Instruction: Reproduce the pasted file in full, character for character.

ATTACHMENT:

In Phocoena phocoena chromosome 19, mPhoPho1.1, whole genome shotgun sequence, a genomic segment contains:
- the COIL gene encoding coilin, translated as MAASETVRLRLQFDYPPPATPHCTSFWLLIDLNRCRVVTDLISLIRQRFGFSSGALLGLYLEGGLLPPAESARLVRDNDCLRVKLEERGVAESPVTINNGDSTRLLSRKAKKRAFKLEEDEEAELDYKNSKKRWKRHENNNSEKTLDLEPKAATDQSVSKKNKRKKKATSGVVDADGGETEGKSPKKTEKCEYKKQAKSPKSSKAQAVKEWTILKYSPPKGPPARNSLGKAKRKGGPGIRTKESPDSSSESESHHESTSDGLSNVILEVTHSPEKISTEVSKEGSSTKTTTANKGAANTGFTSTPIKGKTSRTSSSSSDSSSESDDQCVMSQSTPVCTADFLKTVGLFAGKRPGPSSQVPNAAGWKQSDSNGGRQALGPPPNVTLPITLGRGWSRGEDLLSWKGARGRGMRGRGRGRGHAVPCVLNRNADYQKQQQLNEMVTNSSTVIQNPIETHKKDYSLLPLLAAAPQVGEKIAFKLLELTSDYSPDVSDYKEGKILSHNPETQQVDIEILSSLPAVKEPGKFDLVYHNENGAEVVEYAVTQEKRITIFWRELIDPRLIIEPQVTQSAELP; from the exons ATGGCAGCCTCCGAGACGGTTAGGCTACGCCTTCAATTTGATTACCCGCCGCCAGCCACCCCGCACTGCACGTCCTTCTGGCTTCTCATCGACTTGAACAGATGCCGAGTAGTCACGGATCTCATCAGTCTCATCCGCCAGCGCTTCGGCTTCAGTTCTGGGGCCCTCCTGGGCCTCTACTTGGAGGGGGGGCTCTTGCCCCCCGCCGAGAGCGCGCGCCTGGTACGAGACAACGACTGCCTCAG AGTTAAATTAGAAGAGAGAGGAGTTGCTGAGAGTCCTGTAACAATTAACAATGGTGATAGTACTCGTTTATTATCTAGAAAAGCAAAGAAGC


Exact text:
In Phocoena phocoena chromosome 19, mPhoPho1.1, whole genome shotgun sequence, a genomic segment contains:
- the COIL gene encoding coilin, translated as MAASETVRLRLQFDYPPPATPHCTSFWLLIDLNRCRVVTDLISLIRQRFGFSSGALLGLYLEGGLLPPAESARLVRDNDCLRVKLEERGVAESPVTINNGDSTRLLSRKAKKRAFKLEEDEEAELDYKNSKKRWKRHENNNSEKTLDLEPKAATDQSVSKKNKRKKKATSGVVDADGGETEGKSPKKTEKCEYKKQAKSPKSSKAQAVKEWTILKYSPPKGPPARNSLGKAKRKGGPGIRTKESPDSSSESESHHESTSDGLSNVILEVTHSPEKISTEVSKEGSSTKTTTANKGAANTGFTSTPIKGKTSRTSSSSSDSSSESDDQCVMSQSTPVCTADFLKTVGLFAGKRPGPSSQVPNAAGWKQSDSNGGRQALGPPPNVTLPITLGRGWSRGEDLLSWKGARGRGMRGRGRGRGHAVPCVLNRNADYQKQQQLNEMVTNSSTVIQNPIETHKKDYSLLPLLAAAPQVGEKIAFKLLELTSDYSPDVSDYKEGKILSHNPETQQVDIEILSSLPAVKEPGKFDLVYHNENGAEVVEYAVTQEKRITIFWRELIDPRLIIEPQVTQSAELP; from the exons ATGGCAGCCTCCGAGACGGTTAGGCTACGCCTTCAATTTGATTACCCGCCGCCAGCCACCCCGCACTGCACGTCCTTCTGGCTTCTCATCGACTTGAACAGATGCCGAGTAGTCACGGATCTCATCAGTCTCATCCGCCAGCGCTTCGGCTTCAGTTCTGGGGCCCTCCTGGGCCTCTACTTGGAGGGGGGGCTCTTGCCCCCCGCCGAGAGCGCGCGCCTGGTACGAGACAACGACTGCCTCAG AGTTAAATTAGAAGAGAGAGGAGTTGCTGAGAGTCCTGTAACAATTAACAATGGTGATAGTACTCGTTTATTATCTAGAAAAGCAAAGAAGC